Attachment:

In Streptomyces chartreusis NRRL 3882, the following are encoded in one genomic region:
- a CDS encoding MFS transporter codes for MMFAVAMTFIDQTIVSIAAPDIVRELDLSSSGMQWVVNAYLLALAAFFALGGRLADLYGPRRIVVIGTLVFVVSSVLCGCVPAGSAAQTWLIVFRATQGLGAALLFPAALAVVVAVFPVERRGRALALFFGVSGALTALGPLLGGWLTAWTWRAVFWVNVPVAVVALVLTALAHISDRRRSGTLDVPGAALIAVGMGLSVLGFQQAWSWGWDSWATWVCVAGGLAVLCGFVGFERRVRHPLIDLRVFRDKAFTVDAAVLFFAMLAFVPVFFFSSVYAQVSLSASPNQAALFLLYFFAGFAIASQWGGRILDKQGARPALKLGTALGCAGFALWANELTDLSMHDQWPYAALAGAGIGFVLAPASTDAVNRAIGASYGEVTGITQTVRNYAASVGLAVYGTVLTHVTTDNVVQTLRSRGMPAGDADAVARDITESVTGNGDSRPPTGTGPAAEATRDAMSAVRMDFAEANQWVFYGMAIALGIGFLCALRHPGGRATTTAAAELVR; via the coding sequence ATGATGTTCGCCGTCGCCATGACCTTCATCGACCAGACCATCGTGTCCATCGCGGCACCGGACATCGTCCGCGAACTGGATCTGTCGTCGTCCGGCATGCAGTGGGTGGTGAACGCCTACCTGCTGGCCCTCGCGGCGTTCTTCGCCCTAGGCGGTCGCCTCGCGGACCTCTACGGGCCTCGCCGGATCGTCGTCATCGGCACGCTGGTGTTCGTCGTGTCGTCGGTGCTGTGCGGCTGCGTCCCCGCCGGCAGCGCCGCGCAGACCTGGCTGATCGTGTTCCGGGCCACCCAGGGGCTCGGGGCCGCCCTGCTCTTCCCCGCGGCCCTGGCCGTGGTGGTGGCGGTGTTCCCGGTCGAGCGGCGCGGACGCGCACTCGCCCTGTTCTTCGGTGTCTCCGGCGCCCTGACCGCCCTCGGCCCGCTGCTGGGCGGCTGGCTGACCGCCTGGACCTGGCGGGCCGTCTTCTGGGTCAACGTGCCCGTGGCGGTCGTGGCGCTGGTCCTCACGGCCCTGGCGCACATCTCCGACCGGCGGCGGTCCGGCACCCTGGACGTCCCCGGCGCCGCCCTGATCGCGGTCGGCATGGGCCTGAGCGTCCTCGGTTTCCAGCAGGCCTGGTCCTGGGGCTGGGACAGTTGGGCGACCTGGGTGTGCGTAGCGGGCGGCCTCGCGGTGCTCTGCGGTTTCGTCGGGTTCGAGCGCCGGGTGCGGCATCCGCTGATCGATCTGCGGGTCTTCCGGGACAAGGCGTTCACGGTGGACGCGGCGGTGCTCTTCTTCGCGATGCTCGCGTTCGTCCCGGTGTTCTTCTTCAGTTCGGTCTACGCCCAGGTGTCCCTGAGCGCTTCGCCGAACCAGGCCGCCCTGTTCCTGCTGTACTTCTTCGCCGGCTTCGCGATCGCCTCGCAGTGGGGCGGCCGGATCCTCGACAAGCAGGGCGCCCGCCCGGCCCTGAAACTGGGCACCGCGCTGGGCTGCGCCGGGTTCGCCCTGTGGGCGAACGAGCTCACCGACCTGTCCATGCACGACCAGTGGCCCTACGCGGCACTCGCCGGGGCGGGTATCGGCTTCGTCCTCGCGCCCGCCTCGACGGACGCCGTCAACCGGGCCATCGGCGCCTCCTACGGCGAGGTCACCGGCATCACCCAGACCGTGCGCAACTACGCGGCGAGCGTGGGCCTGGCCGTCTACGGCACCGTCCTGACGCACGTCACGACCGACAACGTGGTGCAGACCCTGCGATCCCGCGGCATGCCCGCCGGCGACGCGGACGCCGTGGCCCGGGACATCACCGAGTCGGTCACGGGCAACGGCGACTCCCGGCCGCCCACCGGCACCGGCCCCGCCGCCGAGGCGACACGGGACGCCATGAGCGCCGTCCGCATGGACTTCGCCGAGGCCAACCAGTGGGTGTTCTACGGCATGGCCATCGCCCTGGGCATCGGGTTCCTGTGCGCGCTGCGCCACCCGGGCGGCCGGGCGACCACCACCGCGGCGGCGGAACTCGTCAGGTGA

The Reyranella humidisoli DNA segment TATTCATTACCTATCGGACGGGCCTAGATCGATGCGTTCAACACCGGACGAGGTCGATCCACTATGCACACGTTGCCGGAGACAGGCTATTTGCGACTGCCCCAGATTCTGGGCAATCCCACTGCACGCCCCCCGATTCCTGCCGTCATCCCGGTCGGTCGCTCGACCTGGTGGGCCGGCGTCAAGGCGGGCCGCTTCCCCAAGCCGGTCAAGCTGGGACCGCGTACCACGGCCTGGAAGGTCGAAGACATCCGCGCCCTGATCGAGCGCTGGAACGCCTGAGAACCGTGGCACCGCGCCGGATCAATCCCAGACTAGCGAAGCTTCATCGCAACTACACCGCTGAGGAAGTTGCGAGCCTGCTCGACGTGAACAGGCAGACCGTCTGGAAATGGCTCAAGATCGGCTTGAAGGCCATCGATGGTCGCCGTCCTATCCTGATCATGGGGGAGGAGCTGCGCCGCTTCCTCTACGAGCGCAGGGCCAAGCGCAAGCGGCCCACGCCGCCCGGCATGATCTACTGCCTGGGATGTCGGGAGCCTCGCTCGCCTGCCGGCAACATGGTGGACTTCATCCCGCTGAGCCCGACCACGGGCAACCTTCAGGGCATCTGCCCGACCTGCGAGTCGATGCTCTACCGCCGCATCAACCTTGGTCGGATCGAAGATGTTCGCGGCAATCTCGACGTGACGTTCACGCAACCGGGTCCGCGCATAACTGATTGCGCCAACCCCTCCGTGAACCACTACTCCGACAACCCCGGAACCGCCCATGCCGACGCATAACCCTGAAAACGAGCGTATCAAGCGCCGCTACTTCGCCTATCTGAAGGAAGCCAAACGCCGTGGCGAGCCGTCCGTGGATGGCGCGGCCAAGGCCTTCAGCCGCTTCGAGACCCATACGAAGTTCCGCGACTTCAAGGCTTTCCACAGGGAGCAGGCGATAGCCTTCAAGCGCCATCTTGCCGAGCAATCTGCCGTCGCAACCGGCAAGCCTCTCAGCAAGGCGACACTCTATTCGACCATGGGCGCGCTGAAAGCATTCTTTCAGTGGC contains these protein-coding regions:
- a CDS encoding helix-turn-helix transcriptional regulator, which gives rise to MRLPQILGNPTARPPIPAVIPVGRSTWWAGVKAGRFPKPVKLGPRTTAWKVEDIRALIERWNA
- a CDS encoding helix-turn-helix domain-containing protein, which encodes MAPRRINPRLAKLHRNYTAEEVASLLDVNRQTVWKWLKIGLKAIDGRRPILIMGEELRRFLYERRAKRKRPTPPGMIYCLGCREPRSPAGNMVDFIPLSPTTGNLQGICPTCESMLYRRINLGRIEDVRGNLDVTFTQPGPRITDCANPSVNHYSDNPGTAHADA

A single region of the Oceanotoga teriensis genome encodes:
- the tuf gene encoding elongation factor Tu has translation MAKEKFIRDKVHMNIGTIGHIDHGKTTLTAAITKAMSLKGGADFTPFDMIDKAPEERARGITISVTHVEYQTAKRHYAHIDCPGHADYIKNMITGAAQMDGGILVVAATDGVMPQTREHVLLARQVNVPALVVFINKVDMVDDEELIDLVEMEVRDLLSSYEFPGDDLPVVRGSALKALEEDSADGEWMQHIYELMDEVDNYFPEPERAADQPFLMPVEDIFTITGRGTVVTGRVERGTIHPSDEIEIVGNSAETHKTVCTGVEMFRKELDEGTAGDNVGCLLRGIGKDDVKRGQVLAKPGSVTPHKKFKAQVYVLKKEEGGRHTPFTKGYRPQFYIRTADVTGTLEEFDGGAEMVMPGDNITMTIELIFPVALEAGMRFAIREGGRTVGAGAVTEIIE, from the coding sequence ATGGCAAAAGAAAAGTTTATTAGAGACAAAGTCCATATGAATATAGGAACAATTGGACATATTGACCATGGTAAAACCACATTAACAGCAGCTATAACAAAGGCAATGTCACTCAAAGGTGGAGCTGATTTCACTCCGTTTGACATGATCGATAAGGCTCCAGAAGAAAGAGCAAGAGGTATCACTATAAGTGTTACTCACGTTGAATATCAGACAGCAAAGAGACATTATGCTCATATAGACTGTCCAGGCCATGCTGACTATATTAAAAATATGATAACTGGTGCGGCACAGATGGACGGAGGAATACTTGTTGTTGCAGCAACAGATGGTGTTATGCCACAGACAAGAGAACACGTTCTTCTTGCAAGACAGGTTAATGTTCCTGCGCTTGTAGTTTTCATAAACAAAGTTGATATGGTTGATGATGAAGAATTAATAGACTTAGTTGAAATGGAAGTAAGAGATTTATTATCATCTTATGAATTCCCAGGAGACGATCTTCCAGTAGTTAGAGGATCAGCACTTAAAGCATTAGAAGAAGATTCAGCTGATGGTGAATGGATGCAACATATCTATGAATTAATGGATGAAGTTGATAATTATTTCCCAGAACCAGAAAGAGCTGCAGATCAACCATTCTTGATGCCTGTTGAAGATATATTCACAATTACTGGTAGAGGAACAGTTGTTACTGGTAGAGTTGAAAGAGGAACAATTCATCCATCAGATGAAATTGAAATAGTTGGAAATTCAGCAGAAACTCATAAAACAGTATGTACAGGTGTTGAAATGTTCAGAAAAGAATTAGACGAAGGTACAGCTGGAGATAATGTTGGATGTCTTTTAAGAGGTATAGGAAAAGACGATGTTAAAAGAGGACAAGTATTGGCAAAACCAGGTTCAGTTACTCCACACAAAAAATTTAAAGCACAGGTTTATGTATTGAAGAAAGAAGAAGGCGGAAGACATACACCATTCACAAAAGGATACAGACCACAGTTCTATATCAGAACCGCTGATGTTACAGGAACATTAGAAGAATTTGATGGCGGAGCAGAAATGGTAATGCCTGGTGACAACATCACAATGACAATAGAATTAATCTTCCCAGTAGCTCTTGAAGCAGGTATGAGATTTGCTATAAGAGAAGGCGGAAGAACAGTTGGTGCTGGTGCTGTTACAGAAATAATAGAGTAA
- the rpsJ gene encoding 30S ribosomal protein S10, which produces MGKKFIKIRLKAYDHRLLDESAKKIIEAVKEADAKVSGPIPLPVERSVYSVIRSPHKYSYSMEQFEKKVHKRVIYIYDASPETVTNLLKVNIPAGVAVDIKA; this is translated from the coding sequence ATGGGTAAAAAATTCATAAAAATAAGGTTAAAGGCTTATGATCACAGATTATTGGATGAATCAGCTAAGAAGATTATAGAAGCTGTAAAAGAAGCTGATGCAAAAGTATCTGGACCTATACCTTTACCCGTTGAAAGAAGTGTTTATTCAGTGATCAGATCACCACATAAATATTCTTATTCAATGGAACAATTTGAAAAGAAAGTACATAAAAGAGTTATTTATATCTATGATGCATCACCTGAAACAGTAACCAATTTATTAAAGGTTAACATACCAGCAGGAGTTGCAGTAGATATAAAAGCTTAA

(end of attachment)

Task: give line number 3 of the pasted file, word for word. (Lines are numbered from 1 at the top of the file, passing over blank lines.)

The Reyranella humidisoli DNA segment TATTCATTACCTATCGGACGGGCCTAGATCGATGCGTTCAACACCGGACGAGGTCGATCCACTATGCACACGTTGCCGGAGACAGGCTATTTGCGACTGCCCCAGATTCTGGGCAATCCCACTGCACGCCCCCCGATTCCTGCCGTCATCCCGGTCGGTCGCTCGACCTGGTGGGCCGGCGTCAAGGCGGGCCGCTTCCCCAAGCCGGTCAAGCTGGGACCGCGTACCACGGCCTGGAAGGTCGAAGACATCCGCGCCCTGATCGAGCGCTGGAACGCCTGAGAACCGTGGCACCGCGCCGGATCAATCCCAGACTAGCGAAGCTTCATCGCAACTACACCGCTGAGGAAGTTGCGAGCCTGCTCGACGTGAACAGGCAGACCGTCTGGAAATGGCTCAAGATCGGCTTGAAGGCCATCGATGGTCGCCGTCCTATCCTGATCATGGGGGAGGAGCTGCGCCGCTTCCTCTACGAGCGCAGGGCCAAGCGCAAGCGGCCCACGCCGCCCGGCATGATCTACTGCCTGGGATGTCGGGAGCCTCGCTCGCCTGCCGGCAACATGGTGGACTTCATCCCGCTGAGCCCGACCACGGGCAACCTTCAGGGCATCTGCCCGACCTGCGAGTCGATGCTCTACCGCCGCATCAACCTTGGTCGGATCGAAGATGTTCGCGGCAATCTCGACGTGACGTTCACGCAACCGGGTCCGCGCATAACTGATTGCGCCAACCCCTCCGTGAACCACTACTCCGACAACCCCGGAACCGCCCATGCCGACGCATAACCCTGAAAACGAGCGTATCAAGCGCCGCTACTTCGCCTATCTGAAGGAAGCCAAACGCCGTGGCGAGCCGTCCGTGGATGGCGCGGCCAAGGCCTTCAGCCGCTTCGAGACCCATACGAAGTTCCGCGACTTCAAGGCTTTCCACAGGGAGCAGGCGATAGCCTTCAAGCGCCATCTTGCCGAGCAATCTGCCGTCGCAACCGGCAAGCCTCTCAGCAAGGCGACACTCTATTCGACCATGGGCGCGCTGAAAGCATTCTTTCAGTGGC contains these protein-coding regions: